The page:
Queensland Premier Annastacia Palaszczuk will today unveil what she has called "one of the biggest announcements our government has ever made" including the state's energy plan for the next decade.
The government has been tight-lipped about the announcement and its plan – which has been in the works for almost a year – but it is expected to include infrastructure investments, particularly in regional Queensland.
The Premier tweeted this morning that Queensland will have 70 per cent renewable energy by 2032.
"We're taking real action on climate change, now," she said.
"Previously we announced a target of 50 per cent by 2030 — but today we're upping that target 70 per cent by 2032.
"I am launching the Queensland Energy and Jobs Plan today. It's all about a future of cheaper, cleaner and secure energy for Queenslanders, powering good jobs in new regional industries."
It is not clear whether today's announcement would include a change to the formula used to calculate the target.
Queensland currently needs to increase renewable generation by 29 per cent in eight years to meet the target.
The announcement will follow two days of energy campaigning by the state government, including revealing a $776 million investment in what will be Australia's largest state-owned wind farm, in the South Burnett region.
"It's investments like this that will ensure we deliver on our net-zero ambitions and our promise to Queenslanders to become a global renewable energy superpower," Ms Palaszczuk said this week.
Queensland 'leads world' in rooftop solar
The government's also been celebrating Queensland's solar uptake spruiking data from Australia's Energy Market Operator showing last Monday (September 19) solar generation accounted for a quarter of all energy generated across Queensland – 38 gigawatt hours in one day or the equivalent of powering 2.4 million homes.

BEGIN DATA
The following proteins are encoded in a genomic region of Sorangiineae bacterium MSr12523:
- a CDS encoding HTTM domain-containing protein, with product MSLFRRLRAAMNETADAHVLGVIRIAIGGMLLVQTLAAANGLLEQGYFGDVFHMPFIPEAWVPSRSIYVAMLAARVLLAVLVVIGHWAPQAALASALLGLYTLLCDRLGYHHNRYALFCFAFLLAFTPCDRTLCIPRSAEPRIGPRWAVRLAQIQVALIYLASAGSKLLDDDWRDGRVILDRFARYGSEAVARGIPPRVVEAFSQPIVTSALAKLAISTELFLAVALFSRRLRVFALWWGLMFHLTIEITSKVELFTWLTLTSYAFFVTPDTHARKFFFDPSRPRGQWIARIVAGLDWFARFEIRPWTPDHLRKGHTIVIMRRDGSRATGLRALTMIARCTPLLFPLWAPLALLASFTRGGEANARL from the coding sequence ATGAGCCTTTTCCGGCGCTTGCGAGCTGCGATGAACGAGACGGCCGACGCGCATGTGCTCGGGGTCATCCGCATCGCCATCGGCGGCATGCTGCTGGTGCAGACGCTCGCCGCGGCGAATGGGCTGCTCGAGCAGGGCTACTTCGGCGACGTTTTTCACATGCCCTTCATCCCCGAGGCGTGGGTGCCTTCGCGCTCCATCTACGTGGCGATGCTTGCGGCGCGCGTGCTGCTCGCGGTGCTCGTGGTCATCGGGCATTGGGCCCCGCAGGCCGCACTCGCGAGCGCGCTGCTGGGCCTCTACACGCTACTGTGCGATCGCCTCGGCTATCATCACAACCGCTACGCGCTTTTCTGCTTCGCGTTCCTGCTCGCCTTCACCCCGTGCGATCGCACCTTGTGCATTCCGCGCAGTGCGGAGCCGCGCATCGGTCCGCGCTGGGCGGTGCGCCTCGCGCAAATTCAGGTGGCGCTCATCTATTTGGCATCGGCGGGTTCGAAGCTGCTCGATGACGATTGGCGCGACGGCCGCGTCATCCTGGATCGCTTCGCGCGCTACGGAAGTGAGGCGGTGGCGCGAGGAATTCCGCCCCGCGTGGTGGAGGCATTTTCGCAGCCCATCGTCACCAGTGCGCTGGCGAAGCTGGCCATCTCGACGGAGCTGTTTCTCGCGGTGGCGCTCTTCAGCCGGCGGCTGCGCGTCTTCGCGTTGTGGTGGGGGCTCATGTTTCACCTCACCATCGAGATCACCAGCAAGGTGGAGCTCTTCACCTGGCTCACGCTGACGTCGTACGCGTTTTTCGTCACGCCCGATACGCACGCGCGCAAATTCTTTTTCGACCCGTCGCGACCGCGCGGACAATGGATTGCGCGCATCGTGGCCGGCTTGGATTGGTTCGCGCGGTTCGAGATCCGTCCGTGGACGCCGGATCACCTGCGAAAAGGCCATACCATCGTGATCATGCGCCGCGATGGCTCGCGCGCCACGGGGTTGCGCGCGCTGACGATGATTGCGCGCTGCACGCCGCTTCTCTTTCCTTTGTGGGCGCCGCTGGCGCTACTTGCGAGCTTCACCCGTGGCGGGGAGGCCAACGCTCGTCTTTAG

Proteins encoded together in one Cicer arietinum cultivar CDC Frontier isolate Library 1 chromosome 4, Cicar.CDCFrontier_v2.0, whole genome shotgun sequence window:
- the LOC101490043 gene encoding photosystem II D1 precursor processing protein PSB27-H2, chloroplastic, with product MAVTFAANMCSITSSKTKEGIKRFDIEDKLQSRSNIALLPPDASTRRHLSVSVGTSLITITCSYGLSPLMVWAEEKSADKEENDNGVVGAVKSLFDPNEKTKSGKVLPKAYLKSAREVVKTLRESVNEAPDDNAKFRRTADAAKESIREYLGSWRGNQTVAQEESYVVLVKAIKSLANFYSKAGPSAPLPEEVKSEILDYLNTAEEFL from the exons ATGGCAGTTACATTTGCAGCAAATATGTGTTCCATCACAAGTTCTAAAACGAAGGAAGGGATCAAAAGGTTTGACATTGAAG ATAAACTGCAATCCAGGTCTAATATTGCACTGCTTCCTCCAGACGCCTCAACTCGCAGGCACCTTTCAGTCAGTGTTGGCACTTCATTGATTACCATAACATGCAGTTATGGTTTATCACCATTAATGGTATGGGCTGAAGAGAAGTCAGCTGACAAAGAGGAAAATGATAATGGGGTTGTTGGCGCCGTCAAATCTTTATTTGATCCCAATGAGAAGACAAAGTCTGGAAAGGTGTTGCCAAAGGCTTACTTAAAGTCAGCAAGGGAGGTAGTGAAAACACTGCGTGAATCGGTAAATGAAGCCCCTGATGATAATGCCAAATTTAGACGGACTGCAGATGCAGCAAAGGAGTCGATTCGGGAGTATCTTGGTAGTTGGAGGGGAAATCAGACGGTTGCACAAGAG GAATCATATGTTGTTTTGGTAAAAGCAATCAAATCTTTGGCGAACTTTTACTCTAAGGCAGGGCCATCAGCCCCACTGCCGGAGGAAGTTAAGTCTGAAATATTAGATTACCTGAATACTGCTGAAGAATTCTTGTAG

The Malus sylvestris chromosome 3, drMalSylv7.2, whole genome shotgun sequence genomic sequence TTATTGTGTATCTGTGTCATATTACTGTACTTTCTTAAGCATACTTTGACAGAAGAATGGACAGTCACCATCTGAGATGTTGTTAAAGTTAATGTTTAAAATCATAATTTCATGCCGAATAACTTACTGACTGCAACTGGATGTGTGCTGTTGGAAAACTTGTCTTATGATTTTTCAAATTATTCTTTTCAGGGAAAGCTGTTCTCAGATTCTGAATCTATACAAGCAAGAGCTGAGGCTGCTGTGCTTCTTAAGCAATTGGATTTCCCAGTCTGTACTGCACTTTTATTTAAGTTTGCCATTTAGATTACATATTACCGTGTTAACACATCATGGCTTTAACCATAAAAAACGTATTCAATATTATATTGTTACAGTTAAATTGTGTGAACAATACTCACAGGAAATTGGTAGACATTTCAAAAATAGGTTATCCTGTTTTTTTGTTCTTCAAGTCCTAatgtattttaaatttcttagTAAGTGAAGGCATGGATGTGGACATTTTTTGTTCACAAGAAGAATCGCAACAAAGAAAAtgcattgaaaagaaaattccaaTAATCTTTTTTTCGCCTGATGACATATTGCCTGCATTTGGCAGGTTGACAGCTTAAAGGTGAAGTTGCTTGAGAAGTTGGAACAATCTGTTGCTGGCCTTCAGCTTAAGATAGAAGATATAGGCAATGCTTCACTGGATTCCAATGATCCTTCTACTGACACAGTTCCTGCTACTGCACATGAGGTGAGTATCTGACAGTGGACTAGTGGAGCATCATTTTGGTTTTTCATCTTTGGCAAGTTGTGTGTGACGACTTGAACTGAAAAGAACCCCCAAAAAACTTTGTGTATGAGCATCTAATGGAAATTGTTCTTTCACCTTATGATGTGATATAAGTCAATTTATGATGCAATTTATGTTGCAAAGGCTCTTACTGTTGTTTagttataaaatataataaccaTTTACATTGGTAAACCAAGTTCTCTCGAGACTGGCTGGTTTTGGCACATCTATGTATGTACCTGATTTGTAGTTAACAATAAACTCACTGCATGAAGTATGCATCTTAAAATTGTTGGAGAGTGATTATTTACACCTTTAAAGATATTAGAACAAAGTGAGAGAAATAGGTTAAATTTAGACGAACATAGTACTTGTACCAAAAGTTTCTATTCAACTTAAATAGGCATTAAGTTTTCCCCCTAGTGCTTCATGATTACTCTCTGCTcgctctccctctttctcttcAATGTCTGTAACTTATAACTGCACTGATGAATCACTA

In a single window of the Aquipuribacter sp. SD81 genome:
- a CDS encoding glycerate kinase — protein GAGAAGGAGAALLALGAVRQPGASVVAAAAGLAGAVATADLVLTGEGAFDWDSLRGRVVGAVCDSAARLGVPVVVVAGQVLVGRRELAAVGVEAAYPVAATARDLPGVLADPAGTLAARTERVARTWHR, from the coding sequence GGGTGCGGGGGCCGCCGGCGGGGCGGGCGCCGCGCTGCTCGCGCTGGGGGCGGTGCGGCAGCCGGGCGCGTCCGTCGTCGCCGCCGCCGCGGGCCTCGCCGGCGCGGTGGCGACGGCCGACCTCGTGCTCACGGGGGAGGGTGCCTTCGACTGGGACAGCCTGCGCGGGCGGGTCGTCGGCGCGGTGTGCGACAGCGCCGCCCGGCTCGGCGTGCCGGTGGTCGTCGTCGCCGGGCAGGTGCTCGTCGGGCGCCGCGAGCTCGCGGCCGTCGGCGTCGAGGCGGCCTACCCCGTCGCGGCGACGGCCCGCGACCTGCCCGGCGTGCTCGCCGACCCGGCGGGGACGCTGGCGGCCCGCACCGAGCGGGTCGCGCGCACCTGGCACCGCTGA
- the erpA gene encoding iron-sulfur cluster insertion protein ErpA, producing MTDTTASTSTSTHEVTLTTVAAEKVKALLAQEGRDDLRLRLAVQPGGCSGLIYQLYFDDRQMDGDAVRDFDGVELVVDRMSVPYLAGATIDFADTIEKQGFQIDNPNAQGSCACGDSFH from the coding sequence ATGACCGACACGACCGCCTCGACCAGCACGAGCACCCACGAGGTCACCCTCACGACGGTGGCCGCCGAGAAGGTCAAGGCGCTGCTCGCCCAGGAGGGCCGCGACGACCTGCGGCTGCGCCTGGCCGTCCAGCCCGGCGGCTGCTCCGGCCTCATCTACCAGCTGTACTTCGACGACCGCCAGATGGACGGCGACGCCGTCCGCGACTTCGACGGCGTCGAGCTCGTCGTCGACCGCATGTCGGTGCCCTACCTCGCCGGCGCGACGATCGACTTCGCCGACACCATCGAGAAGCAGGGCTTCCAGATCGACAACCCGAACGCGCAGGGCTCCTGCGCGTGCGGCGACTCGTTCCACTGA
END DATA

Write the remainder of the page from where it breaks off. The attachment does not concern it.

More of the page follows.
Deputy Premier Steven Miles said the 10-year energy plan would involve upgrading the state's renewable infrastructure "to allow us to have more renewable energy, to let more households put solar panels on their roofs, (to) grow renewables and at the same time grow jobs".
Energy Minister Mick De Brenni added that "Queensland not only leads the nation, but also the world in rooftop solar".
The Queensland Conservation Council's (QCC) Maggie McKeown said the release of a new 10-year plan was an opportunity to harness Queensland's solar appetite and invest in the regions.
"We're hoping to see big investment in todays' plan to connect big renewables and big storage to the grid," Ms McKeown said.
"Queenslanders have some of the highest rates of rooftop solar in the country.
"The government has the opportunity to match that community appetite by building the large-scale renewables."
Ms McKeown said the QCC was hoping for more publicly-owned renewable projects in the regions – like the recently announced windfarm.
"What we're hearing from regional Queensland is that industry has been leading in the conversation about renewable energy," she said.
"This is a great opportunity for the government to show that it has a plan to support regional Queensland.
"Anything that comes from the Queensland government that brings us closer to building the big renewable powered industries for the regions."
Supply for when the 'sun's not shining'
Currently about 21 per cent of Queensland's electricity generation comes from renewables.
The Queensland Resources Council represents commercial developers of minerals and energy.
Chief Executive Ian Macfarlane said it was crucial the state's energy supply was reliable and affordable.
"The plan will also need to contend with the days when the sun's not shining and the wind's not blowing, so that every Queenslanders and our industries can be confident they have access to 24/7 reliable energy," he said.
"The resource sector fully supports the transition to a lower emissions future, and the pathway to lower emissions needs to be managed in an orderly and common sense way."